Try an educational toy before you buy
An educational toy library has opened in Cape Town South Africa where parents and educators can borrow educational toys such as puzzles, books, compact discs and audio cassettes free of charge. An article in Western Cape City Vision describes how there are now ten municipal facilities offering toy library services in the region. The story quotes the city's director of social development saying that "educational material and toys are crucial in the holistic development of a child." (Sorry, but this article is no longer available online.)
Make the most of creative opportunities. In “Bump up your child's creativity”, in the Shreveport Times, a number of techniques are presented to take advantage of every opportunity to make your child as creative as can be. In the article, author Doreen Nagle covers a range of ideas such as taking art supplies with you when you travel to adding creative decorative touches to their rooms. One simple idea suggested in the article is to choose toys that let children exercise their creativity and use their imaginations rather than “just pushing a button.” The article also recommends that parents and caregivers have fun in the creative process with the child. (Sorry, this article no longer posted online)
Innovative Outlook from India
We've seen a lot of news coverage of innovative educational and child development programs in India. In "CDC holds seminar on child raising" reported in the Ludniana Newsline, the community's CDC (child development center) is profiled on a recent seminar they hosted on raising children to be successful and confident individuals. Views were expressed on the importance of instilling confidence in children at an early age by providing activities and programs in which they could succeed in and take pride in their achievements. They also emphasized the importance of appreciating any work created by the child. It was also stressed that art, music, dance and sports activities should be organized to suit every age.Sorry, this article is no longer available on line.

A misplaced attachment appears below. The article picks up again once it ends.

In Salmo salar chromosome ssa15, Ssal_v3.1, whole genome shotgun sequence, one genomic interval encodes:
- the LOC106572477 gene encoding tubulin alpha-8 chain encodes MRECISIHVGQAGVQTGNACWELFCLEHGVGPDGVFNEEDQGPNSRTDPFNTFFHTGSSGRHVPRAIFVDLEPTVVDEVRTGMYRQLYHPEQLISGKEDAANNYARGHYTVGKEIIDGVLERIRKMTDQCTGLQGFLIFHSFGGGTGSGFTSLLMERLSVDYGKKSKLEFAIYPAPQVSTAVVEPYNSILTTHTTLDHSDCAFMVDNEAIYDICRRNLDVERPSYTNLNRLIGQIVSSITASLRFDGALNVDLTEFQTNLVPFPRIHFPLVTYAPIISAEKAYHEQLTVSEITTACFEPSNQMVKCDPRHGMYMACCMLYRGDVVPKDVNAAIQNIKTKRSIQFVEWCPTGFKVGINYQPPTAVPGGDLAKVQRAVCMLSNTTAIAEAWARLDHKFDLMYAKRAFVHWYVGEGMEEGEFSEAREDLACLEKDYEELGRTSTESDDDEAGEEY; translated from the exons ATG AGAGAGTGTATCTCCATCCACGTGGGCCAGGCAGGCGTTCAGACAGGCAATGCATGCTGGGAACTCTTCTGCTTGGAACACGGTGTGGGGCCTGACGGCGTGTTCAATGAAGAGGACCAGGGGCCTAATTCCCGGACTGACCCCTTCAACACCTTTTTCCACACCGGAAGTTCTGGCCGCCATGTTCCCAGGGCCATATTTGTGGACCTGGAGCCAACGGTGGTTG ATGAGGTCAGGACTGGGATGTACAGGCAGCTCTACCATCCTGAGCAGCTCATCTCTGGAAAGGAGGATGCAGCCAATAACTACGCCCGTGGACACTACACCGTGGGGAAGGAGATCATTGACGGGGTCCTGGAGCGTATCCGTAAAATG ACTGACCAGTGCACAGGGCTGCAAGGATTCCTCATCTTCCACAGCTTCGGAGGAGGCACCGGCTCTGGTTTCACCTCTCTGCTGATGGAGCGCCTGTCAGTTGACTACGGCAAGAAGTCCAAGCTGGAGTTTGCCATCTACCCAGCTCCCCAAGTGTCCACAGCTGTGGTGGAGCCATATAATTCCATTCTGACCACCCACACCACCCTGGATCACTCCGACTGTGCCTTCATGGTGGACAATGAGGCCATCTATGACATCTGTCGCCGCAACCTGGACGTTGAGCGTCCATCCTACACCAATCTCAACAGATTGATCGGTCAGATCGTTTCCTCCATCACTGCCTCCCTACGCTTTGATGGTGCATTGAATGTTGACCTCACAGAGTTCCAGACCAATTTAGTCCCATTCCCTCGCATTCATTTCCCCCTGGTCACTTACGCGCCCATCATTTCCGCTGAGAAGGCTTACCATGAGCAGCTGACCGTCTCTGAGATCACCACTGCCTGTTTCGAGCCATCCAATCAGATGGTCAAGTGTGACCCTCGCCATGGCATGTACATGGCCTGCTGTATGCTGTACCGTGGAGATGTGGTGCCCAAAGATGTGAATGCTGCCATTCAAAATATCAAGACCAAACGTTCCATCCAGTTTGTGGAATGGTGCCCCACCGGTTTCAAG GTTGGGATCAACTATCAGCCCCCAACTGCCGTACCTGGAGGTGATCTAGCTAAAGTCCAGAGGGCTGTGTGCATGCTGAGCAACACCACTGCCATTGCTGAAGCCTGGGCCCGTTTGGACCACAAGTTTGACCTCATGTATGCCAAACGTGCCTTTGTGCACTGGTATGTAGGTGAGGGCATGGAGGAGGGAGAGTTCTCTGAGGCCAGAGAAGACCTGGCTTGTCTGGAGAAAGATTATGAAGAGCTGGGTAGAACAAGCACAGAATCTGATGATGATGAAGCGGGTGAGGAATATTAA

According to Dr Preetam Singh, former principal of Khalsa College of Education, Amritsar, India, it is the foremost duty of parents to select the right school in which creativity and imagination of children can be given a prominent place in the learning process. He said, "Don't make the child your photo static copy. Act like a gardener by providing a very congenial atmosphere to your child for growing up as a confident human being.''
Teachers awarded for creative learning programs
Eleven teachers in the Loveland, Colorado area were rewarded with a grant by the Thompson Education Foundation for creating the most original learning programs. The subject areas cover arts such as music, writing and performing puppet shows. Grants were also given for developing creative ways to teach and demonstrate genetics, math, forestry, biology and other subjects. There was also a reward for a program to parents of students to instruct them on how to help their children become better writers.
One of the grants went to a program called "From the Picture Book to the Puppet Stage" and had students writing and performing puppet shows based on their favorite children's stories. (Sorry, this article is no longer posted online.)